Jump to content
Cruise Critic Community

hejiranyc

Members
  • Content Count

    31
  • Joined

  • Last visited

About hejiranyc

  • Rank
    Cool Cruiser

About Me

  • Location
    New York, NY
  • Interests
    Travel, hiking, the arts
  • Favorite Cruise Line(s)
    Royal Clipper
  • Favorite Cruise Destination Or Port of Call
    Cuba

Recent Profile Visitors

The recent visitors block is disabled and is not being shown to other users.

  1. Don't misquote me. I didn't say that young and attractive people are the ONLY ones that can have a good time. I'm just saying that if you are neither of those things, your results may vary. I think going solo on a gay cruise is a recipe for bringing out the worst insecurities in all of us (which probably explains the prevalence of drugs on such outings). It takes a lot of confidence to put yourself out there like that, especially so if you are not considered physically attractive in the mainstream/conventional way. I personally was considering the RSVP Alaska cruise this year, but I decided that I'd rather be stress/neurosis-free. Unlike at a gay bar or club, you can't just simply decide you've had enough and walk off the ship!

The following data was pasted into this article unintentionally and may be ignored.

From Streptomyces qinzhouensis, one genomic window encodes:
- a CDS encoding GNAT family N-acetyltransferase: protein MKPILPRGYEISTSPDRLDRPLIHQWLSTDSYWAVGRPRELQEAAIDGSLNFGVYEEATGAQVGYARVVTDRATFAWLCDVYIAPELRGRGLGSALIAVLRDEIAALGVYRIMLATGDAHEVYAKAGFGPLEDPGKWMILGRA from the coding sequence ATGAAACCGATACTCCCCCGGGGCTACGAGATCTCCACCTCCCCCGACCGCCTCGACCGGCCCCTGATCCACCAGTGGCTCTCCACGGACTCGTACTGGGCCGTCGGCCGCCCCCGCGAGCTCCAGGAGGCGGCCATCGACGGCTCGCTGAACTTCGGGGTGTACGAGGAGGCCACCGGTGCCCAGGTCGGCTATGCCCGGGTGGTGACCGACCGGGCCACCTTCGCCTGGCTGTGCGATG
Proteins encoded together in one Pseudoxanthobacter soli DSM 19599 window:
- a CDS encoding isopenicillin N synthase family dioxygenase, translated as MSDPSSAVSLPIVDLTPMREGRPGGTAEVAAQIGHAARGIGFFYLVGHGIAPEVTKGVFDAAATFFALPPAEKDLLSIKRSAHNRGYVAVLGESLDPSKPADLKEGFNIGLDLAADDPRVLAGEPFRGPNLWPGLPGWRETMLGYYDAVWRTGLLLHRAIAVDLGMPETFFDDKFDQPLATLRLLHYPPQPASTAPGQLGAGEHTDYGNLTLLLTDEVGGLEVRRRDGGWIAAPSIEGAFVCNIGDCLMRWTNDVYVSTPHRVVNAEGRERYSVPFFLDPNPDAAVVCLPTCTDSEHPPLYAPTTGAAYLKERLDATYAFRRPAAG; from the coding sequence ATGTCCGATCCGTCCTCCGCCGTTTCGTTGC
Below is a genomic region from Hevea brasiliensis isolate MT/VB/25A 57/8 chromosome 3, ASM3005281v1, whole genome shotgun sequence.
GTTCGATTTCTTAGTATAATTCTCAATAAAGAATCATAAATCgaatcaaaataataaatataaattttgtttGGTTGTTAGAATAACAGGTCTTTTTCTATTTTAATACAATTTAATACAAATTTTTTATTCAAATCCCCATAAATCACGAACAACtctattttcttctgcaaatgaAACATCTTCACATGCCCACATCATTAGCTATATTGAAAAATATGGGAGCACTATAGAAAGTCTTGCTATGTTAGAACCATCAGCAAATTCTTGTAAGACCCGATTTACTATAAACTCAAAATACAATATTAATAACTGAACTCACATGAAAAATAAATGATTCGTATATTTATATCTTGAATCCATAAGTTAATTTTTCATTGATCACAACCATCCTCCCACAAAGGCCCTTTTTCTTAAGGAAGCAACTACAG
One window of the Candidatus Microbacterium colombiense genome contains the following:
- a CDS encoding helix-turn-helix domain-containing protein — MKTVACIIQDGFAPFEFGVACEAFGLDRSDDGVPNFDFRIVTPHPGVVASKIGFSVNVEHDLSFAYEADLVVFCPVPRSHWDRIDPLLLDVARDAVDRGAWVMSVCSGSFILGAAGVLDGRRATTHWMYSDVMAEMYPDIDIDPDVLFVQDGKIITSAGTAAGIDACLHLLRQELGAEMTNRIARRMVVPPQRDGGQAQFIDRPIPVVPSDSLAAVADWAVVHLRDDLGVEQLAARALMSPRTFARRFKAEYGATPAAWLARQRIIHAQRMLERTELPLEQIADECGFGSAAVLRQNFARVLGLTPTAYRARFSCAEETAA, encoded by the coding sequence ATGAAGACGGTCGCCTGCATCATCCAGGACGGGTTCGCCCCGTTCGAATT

2. That sounds like a lovely itinerary! It's a shame that you aren't spending more time in Bergen; it is a very interesting city. Definitely check out the Bergen Castle and Rosenkrantz Tower. There is also a nearby military museum that is more interesting that it may sound. I've traveled around Lofoten in September and it does get very chilly. And there were almost always low-lying clouds with peeks of sun. Just the most stunning landscape I have ever seen. I did see the northern lights very, very faintly in Leknes one relatively clear night. I heard I missed out on a really dazzling show in Svolvaer another night. Anyway, regardless of whether you see NL, Lofoten will be awesome.